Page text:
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Nissan unveils new London cab

The taxi will cut carbon dioxide emissions in half.

It's London calling for Nissan, which has made the most of the Olympic spotlight on the city by unveiling its new five-seater NV200 London Taxi.

The vehicle, based on the company’s multi-purpose NV200 compact van, is 50 per cent more fuel-efficient than alternative cabs and cuts carbon dioxide emissions in half – good news for the Mayor of London, Boris Johnson, who has promised to tackle London's air-quality problem. Johnson said: 

Having taken the significant step of introducing the first age limit for taxis in London, I am absolutely delighted that manufacturers are stepping up to the plate and are responding to the challenge I set in my air-quality strategy to reduce taxi emissions and improve efficiency. I look forward to when a fully competitive model comes to market.

The new taxi features a 2.7-litre TD27 diesel engine and complies with Transport for London regulations. The company is also planning to trial an all-electric e-NV200 prototype London Taxi in 2013.

Nissan has already unveiled versions of the NV200 taxi in Tokyo and New York City.

Andy Palmer, executive vice-president of Nissan, said:

Nissan is proud to be delivering a 21st-century vision for one of London’s most iconic vehicles. The "black cab" is as much a part of the London landscape as Big Ben and, whilst there will always be a place for that familiar silhouette, the Nissan NV200 London Taxi focuses as much attention on its interior as the exterior – a better experience for drivers and passengers.

Palmer concluded:

The Nissan NV200 is a global taxi, launching in the biggest and brightest cities in the world. Safe, comfortable, efficient and convenient – it’s a great step forward for providing a transport solution that is good for both its users and other city inhabitants.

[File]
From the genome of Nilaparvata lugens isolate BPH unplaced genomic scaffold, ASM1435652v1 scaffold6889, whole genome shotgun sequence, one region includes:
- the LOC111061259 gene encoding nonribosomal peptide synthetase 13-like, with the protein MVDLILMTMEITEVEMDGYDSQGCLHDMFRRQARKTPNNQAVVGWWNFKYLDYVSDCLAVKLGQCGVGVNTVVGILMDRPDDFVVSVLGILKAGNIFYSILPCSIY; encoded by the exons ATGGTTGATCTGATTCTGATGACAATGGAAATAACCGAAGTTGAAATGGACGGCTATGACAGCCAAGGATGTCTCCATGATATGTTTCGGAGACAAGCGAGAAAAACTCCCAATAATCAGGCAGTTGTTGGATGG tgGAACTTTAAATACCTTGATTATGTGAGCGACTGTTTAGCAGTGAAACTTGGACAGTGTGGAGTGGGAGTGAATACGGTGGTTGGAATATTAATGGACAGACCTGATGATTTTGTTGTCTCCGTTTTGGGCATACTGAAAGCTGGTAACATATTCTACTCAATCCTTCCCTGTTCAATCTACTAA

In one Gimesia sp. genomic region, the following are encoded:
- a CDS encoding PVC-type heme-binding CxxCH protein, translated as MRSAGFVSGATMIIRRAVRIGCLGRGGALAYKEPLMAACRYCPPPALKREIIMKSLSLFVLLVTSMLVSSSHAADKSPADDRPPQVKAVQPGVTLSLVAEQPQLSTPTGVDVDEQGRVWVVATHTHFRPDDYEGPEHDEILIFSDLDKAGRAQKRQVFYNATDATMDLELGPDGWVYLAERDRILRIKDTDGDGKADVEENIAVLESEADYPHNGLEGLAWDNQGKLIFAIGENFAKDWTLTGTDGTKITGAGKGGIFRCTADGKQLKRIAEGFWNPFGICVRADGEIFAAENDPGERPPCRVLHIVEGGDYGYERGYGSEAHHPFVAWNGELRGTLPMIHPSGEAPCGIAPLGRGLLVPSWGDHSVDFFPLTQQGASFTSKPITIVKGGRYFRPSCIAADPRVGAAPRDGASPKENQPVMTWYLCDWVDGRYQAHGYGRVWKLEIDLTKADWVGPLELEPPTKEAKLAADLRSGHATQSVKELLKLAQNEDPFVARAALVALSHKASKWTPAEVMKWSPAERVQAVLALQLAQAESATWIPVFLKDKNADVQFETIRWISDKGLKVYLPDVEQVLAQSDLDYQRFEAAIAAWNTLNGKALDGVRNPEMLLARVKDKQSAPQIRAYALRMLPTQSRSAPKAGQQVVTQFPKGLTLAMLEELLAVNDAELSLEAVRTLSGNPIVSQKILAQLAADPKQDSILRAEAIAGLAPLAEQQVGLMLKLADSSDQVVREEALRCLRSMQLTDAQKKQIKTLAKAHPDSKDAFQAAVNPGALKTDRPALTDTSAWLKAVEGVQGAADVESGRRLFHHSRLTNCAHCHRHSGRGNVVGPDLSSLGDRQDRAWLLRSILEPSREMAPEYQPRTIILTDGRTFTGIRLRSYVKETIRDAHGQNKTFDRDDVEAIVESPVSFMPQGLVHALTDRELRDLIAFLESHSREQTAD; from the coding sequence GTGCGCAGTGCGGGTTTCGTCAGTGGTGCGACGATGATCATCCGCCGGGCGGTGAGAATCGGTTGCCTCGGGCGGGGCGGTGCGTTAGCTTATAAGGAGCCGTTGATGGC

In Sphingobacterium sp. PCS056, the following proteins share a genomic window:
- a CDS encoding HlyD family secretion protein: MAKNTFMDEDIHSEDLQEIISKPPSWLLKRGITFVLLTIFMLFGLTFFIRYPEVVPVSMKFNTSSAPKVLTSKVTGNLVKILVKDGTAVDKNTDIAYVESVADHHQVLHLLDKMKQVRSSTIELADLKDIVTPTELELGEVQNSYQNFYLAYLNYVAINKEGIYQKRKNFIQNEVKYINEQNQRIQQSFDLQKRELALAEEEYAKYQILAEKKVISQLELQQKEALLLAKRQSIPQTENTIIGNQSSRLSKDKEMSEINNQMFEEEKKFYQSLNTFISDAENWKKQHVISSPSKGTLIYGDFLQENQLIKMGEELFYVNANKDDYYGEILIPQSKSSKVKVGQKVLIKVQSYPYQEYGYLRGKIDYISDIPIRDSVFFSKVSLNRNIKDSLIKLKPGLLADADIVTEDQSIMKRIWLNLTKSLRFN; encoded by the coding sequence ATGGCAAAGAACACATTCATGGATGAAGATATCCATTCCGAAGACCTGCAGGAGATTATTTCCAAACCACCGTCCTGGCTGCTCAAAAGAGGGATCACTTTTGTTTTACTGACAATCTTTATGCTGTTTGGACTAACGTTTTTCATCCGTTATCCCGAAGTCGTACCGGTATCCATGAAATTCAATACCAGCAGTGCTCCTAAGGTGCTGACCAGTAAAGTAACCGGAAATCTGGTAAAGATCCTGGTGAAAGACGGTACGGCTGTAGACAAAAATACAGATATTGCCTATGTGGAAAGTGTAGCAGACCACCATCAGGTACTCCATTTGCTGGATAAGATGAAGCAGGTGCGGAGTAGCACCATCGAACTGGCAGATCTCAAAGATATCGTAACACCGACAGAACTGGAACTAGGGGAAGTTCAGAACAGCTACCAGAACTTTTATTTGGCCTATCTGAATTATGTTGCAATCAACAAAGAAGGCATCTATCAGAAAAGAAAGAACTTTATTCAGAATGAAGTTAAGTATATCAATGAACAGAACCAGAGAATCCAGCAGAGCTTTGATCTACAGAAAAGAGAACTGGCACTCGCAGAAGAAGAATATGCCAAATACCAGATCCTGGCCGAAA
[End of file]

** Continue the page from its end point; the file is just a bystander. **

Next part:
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No, David Cameron’s speech was not “left wing”

Come on, guys.

There is a strange journalistic phenomenon that occurs when a party leader makes a speech. It is a blend of groupthink, relief, utter certainty, and online backslapping. It happened particularly quickly after David Cameron’s speech to Tory party conference today. A few pundits decided that – because he mentioned, like, diversity and social mobility – this was a centre-left speech. A leftwing speech, even. Or at least a clear grab for the liberal centre ground. And so that’s what everyone now believes. The analysis is decided. The commentary is written. Thank God for that.

Really? It’s quite easy, even as one of those nasty, wicked Tories, to mention that you actually don’t much like racism, and point out that you’d quite like poor children to get jobs, without moving onto Labour's "territory". Which normal person is in favour of discriminating against someone on the basis of race, or blocking opportunity on the basis of class? Of course he’s against that. He’s a politician operating in a liberal democracy. And this isn’t Ukip conference.

Looking at the whole package, it was actually quite a rightwing speech. It was a paean to defence – championing drones, protecting Britain from the evils of the world, and getting all excited about “launching the biggest aircraft carriers in our history”.

It was a festival of flagwaving guff about the British “character”, a celebration of shoehorning our history chronologically onto the curriculum, looking towards a “Greater Britain”, asking for more “national pride”. There was even a Bake Off pun.

He also deployed the illiberal device of inculcating a divide-and-rule fear of the “shadow of extremism – hanging over every single one of us”, informing us that children in UK madrassas are having their “heads filled with poison and their hearts filled with hate”, and saying Britain shouldn’t be “overwhelmed” with refugees, before quickly changing the subject to ousting Assad. How unashamedly centrist, of you, Mr Prime Minister.

Benefit cuts and a reduction of tax credits will mean the Prime Minister’s enthusiasm for “equality of opportunity, as opposed to equality of outcome” will be just that – with the outcome pretty bleak for those who end up losing any opportunity that comes with state support. And his excitement about diversity in his cabinet rings a little hollow the day following a tubthumping anti-immigration speech from his Home Secretary.

If this year's Tory conference wins the party votes, it’ll be because of its conservative commitment – not lefty love bombing.

Anoosh Chakelian is deputy web editor at the New Statesman.